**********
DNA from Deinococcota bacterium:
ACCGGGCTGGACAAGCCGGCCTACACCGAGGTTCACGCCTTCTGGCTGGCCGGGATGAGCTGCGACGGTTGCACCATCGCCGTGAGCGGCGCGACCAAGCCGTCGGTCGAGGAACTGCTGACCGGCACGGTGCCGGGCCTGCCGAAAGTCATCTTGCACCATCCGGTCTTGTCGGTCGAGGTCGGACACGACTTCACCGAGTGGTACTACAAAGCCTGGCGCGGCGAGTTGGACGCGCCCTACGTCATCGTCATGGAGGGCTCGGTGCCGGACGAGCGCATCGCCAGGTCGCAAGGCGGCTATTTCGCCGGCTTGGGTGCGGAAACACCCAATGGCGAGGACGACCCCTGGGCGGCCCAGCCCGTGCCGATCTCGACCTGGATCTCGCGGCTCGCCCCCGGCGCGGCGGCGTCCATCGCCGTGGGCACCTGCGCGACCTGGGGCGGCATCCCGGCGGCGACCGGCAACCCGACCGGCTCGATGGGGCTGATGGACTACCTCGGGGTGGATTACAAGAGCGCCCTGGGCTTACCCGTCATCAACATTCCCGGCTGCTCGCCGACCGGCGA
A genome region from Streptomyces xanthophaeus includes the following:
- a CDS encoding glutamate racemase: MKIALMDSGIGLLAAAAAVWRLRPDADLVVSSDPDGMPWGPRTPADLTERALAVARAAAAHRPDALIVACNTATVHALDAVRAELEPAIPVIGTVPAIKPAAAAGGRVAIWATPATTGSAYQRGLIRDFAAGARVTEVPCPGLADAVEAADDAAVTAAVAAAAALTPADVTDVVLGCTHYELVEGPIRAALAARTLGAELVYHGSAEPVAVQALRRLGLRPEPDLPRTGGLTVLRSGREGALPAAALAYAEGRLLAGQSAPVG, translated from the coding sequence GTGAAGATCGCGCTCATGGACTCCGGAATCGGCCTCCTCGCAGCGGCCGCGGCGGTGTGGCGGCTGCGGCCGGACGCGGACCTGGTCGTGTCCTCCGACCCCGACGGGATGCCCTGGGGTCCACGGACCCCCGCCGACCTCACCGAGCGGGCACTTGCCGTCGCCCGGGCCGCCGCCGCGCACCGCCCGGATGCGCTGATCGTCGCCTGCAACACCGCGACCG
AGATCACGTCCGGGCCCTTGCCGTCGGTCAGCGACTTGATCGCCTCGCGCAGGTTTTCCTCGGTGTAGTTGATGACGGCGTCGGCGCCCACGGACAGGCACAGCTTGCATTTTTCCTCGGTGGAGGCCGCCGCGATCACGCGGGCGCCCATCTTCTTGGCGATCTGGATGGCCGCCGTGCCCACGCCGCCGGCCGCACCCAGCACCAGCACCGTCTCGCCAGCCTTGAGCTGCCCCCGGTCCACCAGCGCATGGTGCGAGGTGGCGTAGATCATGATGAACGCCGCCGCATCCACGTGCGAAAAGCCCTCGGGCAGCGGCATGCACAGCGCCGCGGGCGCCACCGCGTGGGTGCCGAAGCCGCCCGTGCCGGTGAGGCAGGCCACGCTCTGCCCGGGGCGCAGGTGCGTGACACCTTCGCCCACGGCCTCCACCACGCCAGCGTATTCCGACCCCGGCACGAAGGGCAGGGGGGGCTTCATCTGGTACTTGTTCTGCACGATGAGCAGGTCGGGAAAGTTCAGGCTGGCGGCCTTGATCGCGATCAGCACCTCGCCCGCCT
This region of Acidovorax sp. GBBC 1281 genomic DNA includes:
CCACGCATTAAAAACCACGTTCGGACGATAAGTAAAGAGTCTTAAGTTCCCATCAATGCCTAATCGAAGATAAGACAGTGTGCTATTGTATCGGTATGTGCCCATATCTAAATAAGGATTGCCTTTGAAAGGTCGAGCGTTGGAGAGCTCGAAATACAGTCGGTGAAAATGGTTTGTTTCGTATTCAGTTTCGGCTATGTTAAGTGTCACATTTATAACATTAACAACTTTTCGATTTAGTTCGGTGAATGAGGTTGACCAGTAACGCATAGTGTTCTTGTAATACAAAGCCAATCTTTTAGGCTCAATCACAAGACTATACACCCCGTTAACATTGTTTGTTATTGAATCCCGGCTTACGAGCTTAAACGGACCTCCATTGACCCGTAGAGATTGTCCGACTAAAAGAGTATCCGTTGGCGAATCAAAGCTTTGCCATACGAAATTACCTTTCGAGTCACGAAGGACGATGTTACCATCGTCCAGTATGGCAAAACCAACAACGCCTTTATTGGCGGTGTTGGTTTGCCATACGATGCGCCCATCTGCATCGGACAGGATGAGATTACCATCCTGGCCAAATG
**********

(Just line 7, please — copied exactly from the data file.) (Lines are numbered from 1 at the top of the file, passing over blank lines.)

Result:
CCACGCATTAAAAACCACGTTCGGACGATAAGTAAAGAGTCTTAAGTTCCCATCAATGCCTAATCGAAGATAAGACAGTGTGCTATTGTATCGGTATGTGCCCATATCTAAATAAGGATTGCCTTTGAAAGGTCGAGCGTTGGAGAGCTCGAAATACAGTCGGTGAAAATGGTTTGTTTCGTATTCAGTTTCGGCTATGTTAAGTGTCACATTTATAACATTAACAACTTTTCGATTTAGTTCGGTGAATGAGGTTGACCAGTAACGCATAGTGTTCTTGTAATACAAAGCCAATCTTTTAGGCTCAATCACAAGACTATACACCCCGTTAACATTGTTTGTTATTGAATCCCGGCTTACGAGCTTAAACGGACCTCCATTGACCCGTAGAGATTGTCCGACTAAAAGAGTATCCGTTGGCGAATCAAAGCTTTGCCATACGAAATTACCTTTCGAGTCACGAAGGACGATGTTACCATCGTCCAGTATGGCAAAACCAACAACGCCTTTATTGGCGGTGTTGGTTTGCCATACGATGCGCCCATCTGCATCGGACAGGATGAGATTACCATCCTGGCCAAATG